You are using an outdated browser.
Please upgrade your browser
and improve your visit to our site.
Skip Navigation

Dept Of What Ifs

Time's Tumulty on Hillary's five big mistakes is a good read. But let me offer a candidate for number six: Standing by her Iraq vote. Hillary made it clear that, knowing what she knows now, she would not have voted to authorize the war in October 2002. But she never flat-out apologized for her vote. Let's flash back to February 2007:

One of the most important decisions that Senator Hillary Rodham Clinton made about her bid for the presidency came late last year when she ended a debate in her camp over whether she should repudiate her 2002 vote authorizing military action in Iraq.

Several advisers, friends and donors said in interviews that they had urged her to call her vote a mistake in order to appease antiwar Democrats... Yet Mrs. Clinton herself, backed by another faction, never wanted to apologize — even if she viewed the war as a mistake — arguing that an apology would be a gimmick.

In the end, she settled on language that was similar to Senator John Kerry’s when he was the Democratic nominee in 2004: that if she had known in 2002 what she knows now about Iraqi weaponry, she would never have voted for the Senate resolution authorizing force.

Yet antiwar anger has festered, and yesterday morning Mrs. Clinton rolled out a new response to those demanding contrition: She said she was willing to lose support from voters rather than make an apology she did not believe in.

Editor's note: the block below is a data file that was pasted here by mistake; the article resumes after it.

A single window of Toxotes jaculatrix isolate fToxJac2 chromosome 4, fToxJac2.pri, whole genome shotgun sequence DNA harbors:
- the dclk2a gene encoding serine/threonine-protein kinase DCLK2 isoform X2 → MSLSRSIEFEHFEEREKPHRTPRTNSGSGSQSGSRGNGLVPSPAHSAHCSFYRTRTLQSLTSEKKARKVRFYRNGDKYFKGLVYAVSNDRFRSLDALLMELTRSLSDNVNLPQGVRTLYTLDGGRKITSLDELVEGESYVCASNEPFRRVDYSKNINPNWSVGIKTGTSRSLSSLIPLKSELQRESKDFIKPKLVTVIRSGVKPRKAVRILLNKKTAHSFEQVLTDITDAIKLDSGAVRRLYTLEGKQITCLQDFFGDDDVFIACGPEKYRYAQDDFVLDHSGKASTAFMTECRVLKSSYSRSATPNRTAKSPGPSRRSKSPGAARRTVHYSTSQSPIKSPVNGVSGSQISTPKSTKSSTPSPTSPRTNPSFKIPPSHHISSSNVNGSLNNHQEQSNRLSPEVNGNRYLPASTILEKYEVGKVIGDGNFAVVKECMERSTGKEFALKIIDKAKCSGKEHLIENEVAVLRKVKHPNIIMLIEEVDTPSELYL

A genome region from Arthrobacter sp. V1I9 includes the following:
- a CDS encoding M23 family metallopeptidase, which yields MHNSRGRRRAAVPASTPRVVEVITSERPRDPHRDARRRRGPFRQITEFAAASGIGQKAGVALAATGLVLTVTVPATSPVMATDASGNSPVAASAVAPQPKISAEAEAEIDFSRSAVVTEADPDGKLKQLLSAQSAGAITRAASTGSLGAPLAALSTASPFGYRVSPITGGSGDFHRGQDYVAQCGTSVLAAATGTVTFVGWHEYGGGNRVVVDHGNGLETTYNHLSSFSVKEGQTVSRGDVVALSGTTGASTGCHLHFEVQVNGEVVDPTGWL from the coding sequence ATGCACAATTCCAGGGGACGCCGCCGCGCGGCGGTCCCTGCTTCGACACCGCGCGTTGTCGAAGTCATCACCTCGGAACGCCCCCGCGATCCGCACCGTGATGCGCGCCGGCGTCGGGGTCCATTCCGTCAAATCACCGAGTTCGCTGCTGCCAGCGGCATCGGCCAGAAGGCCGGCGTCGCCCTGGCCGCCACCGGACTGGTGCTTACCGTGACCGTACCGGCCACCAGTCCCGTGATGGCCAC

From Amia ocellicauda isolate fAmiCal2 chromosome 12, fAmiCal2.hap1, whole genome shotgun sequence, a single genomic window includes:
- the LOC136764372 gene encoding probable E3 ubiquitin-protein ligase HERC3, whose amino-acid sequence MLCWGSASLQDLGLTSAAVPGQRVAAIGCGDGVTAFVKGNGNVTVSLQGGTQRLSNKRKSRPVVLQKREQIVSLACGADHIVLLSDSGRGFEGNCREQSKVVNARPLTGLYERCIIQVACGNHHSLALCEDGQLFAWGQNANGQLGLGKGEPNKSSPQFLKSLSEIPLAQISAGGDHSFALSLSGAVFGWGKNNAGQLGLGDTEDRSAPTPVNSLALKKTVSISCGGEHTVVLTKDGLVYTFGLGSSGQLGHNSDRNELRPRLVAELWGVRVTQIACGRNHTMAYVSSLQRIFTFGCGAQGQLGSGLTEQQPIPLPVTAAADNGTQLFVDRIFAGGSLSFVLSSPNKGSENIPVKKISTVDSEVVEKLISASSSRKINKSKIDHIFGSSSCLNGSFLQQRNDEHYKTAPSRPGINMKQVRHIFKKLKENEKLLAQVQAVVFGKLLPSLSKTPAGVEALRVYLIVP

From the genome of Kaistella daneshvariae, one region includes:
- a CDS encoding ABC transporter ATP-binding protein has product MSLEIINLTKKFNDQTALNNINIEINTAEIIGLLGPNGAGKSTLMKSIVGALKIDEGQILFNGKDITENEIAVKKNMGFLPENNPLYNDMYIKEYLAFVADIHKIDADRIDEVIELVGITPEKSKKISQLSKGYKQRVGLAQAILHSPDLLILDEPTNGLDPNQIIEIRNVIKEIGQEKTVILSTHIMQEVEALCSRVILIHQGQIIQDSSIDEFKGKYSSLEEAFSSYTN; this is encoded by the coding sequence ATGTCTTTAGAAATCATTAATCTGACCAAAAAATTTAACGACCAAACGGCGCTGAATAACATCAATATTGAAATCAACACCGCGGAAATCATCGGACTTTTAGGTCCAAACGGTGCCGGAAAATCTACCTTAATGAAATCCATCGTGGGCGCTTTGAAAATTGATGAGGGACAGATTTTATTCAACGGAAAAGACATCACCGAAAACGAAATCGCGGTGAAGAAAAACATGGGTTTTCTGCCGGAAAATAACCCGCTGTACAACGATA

“If the most important thing to any of you is choosing someone who did not cast that vote or has said his vote was a mistake, then there are others to choose from,” Mrs. Clinton told an audience in Dover, N.H., in a veiled reference to two rivals for the nomination, Senator Barack Obama of Illinois and former Senator John Edwards of North Carolina.

Her decision not to apologize is regarded so seriously within her campaign that some advisers believe it will be remembered as a turning point in the race: either ultimately galvanizing voters against her (if she loses the nomination), or highlighting her resolve and her willingness to buck Democratic conventional wisdom (if she wins).

Early in the campaign, Hillary spent a fair amount of time defending and justifying her vote; think back to her discussions about executive authority. In hindsight, I think this may have been a fatal error by her campaign. Iraq was the initial wind under Obama's wings, and really laid the groundwork for his entire candidacy. Democrats wanted someone whose hands were totally unsullied by the war, who could claim to be a break from the Washington thinking that got us there, and who could be a vessel for the primary electorate's pent-up frustrations towards Democrats perceived to have sold out in the early Bush years. Of course, Hillary couldn't have undone her vote.  But taking John Edwards's stark "I was wrong" approach might have blunted the damage. 

One reason Hillary never did this is because some of her key advisors believed disowning her vote would have looked like a Clintonian flip-flop. But the other reason may be that she actually believed in what she was doing.

--Michael Crowley